Architecture and the construction industry are the set forces for civilians to provide weatherproof spaces and help escape from extreme weather conditions. But the question is, “Why to keep the weather out if it can be invited in.”

With mundane Mondays and constantly rushing lifestyles, one highly seeks peace and silence. Hurry syndrome is a rapidly increasing concern in the 21st century. A person with hurry syndrome is always in a never-ending rush, eventually losing the time and skill to appreciate what’s changing in their surroundings. By definition, the Weather condition is a state of surroundings concerning the rain, wind, sunshine, cloudiness, dryness, etc. Whereas, Architecture is the skill and practice of designing buildings. But in the aesthetic world, weather can be seen as a constant shift in surroundings and architecture as a medium to appreciate it.

Connecting weather and architecture is not just about making green buildings, but the jargon is “Beyond Green buildings” to create “Calming effects” because there is “No substitute to nature.”

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Weather and Architecture_©Christopher Frederick Jones

We build not just to resonate with the sustainable functions and comfort of living but to ensure that we don’t lose the connection to what’s happening around us. Listing features and principles in designing for establishing a connection to weather is subjective to people, places, and specific surroundings. Few such examples have been portrayed further to help connect architecture to weather in a certain still of designing.

1. Chupei Reception Center by CYS.ASDO Architects

The functional interiors of the reception center in Chupie District invite an aesthetic experience of the outdoors with a strategic design approach. As nature flows throughout this office space, it makes specific views of passing hours and seasonal changes. With the application of setback design, surrounding nature gets revealed to every corner of the reception center. With layers within walls, it generates a sense of space definition to create hierarchical boundaries within programs to specific spatial functions. Irregular yet intentional wall openings frame various intriguing views, sunlight, seasonal changes, shadows, and visual depth to the surroundings.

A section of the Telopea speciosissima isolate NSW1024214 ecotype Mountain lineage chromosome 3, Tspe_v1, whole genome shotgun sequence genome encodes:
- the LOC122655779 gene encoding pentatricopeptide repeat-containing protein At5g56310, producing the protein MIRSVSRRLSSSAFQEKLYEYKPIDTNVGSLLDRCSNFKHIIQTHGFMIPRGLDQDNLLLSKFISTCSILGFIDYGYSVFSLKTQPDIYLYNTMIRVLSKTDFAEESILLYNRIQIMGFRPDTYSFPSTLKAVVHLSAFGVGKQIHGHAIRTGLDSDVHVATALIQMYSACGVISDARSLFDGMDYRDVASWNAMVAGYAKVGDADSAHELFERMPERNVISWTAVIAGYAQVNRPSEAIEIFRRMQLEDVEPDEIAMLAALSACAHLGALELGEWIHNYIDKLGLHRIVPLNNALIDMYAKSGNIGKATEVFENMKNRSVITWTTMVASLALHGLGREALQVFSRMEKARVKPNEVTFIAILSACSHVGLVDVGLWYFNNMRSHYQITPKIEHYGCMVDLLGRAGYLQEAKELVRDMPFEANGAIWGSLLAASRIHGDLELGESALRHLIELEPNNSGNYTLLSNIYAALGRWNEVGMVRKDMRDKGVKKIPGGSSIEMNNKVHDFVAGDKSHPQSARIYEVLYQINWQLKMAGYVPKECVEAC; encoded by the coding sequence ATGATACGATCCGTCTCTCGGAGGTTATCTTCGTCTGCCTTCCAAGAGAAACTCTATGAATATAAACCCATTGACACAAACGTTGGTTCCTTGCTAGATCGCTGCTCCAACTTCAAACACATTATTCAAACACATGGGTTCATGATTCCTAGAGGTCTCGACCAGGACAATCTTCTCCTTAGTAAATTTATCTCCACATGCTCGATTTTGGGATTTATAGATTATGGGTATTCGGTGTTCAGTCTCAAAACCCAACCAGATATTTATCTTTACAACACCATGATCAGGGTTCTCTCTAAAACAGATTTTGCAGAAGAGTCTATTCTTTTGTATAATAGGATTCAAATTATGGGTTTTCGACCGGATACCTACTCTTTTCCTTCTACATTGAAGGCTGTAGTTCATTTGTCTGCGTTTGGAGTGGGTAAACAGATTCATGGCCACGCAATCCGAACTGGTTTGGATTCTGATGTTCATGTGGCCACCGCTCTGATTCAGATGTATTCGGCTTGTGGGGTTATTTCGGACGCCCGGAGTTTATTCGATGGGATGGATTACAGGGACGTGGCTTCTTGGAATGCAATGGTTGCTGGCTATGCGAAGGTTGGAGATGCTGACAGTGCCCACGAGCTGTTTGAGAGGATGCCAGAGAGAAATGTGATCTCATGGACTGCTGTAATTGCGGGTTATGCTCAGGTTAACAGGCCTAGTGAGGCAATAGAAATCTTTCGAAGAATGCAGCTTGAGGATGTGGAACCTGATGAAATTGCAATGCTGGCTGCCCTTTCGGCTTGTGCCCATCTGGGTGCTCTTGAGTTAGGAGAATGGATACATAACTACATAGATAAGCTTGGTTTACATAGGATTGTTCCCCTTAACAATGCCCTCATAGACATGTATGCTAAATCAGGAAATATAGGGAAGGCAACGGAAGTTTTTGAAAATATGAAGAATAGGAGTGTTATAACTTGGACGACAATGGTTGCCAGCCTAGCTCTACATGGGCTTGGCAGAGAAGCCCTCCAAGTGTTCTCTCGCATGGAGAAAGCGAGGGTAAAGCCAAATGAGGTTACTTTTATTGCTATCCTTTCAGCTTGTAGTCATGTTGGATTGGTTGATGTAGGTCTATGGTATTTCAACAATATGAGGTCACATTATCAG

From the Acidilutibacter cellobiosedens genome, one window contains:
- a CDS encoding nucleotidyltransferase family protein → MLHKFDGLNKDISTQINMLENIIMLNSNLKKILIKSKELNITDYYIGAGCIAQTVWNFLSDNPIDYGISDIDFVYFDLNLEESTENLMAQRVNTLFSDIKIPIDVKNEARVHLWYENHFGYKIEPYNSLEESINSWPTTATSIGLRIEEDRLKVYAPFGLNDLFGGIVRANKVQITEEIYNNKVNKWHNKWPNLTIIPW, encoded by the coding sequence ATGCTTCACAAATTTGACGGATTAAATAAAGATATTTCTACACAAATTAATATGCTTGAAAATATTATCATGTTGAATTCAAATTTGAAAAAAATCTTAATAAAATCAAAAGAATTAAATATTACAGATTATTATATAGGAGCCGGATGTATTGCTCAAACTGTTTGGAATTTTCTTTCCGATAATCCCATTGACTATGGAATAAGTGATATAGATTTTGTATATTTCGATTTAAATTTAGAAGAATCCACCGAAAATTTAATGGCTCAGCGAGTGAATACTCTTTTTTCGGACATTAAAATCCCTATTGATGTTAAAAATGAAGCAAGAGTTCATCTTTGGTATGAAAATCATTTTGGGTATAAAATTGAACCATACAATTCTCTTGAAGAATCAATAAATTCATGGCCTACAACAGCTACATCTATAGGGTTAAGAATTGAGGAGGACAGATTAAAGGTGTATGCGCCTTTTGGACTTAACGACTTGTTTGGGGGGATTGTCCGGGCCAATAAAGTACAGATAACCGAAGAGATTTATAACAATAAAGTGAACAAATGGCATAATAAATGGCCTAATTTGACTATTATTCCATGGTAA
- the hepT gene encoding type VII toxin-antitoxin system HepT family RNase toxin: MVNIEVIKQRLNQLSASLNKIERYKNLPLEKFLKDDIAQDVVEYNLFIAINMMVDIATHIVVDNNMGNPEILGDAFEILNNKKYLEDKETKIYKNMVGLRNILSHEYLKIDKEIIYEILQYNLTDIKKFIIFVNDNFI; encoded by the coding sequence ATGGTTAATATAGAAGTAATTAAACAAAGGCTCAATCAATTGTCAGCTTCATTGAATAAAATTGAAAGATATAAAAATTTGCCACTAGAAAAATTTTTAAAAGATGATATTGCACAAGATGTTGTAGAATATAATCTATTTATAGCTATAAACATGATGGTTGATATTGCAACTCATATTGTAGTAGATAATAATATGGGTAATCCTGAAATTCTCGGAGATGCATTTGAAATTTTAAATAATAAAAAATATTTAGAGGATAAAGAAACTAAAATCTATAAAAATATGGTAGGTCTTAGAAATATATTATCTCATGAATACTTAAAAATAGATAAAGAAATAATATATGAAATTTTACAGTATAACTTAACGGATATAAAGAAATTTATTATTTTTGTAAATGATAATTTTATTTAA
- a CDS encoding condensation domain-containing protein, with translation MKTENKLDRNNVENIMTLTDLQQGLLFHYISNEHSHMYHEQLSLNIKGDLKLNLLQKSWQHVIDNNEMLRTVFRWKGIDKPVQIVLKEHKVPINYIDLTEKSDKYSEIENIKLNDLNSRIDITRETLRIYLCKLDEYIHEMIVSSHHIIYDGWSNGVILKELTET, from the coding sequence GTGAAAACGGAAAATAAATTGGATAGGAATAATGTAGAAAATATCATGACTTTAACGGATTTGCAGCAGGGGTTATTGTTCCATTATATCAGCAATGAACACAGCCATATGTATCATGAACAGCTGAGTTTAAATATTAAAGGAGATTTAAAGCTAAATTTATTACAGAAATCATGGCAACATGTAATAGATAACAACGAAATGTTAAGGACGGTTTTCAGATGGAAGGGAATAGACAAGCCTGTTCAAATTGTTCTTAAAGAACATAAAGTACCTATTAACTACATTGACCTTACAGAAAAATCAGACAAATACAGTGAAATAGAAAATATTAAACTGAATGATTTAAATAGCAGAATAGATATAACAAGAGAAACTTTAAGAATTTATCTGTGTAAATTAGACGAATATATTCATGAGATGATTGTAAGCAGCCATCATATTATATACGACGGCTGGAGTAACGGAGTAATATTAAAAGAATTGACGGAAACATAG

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Chupei Reception Center_©K.M.Lee
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Chupei Reception Center_©K.M.Lee
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Chupei Reception Center_©K.M.Lee

2. SEO inc. and Jun Hashimoto (The rain-chain exterior)

Rain is a beautiful phase of weather change that clung to all your visual and other sensory organs. The rain chain is also known as kusari-toi in Japanese, which in simple terms means to hang something to the roof of the structure to function as an eave spout. This detail is a legacy of Japanese style starting from 1558-1600 AD in the azumchi momoyama period, where ropes were made by woven hemp plants and hung at home’s eaves. The co-op Kyosia building belonged to the Japanese consumers cooperative union which maintained the legacy in form of rain chain facade detailing. The building’s facade is completely covered with various rain change designs in its front and back facade to appreciate the rain and enjoy it. To make use of this rain chain detail various sit-outs have also been designed along the floors of the building to enjoy the overlooking rain chain detail.

 

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Vegetal Rain-Chains Facade Building in Japan_©www.fubiz.net
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Vegetal Rain-Chains Facade Building in Japan_©www.fubiz.net
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Vegetal Rain-Chains Facade Building in Japan_©www.fubiz.net
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Vegetal Rain-Chains Facade Building in Japan_©www.fubiz.net
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Vegetal Rain-Chains Facade Building in Japan_©www.fubiz.net

3. Weather House by Not Architects Studio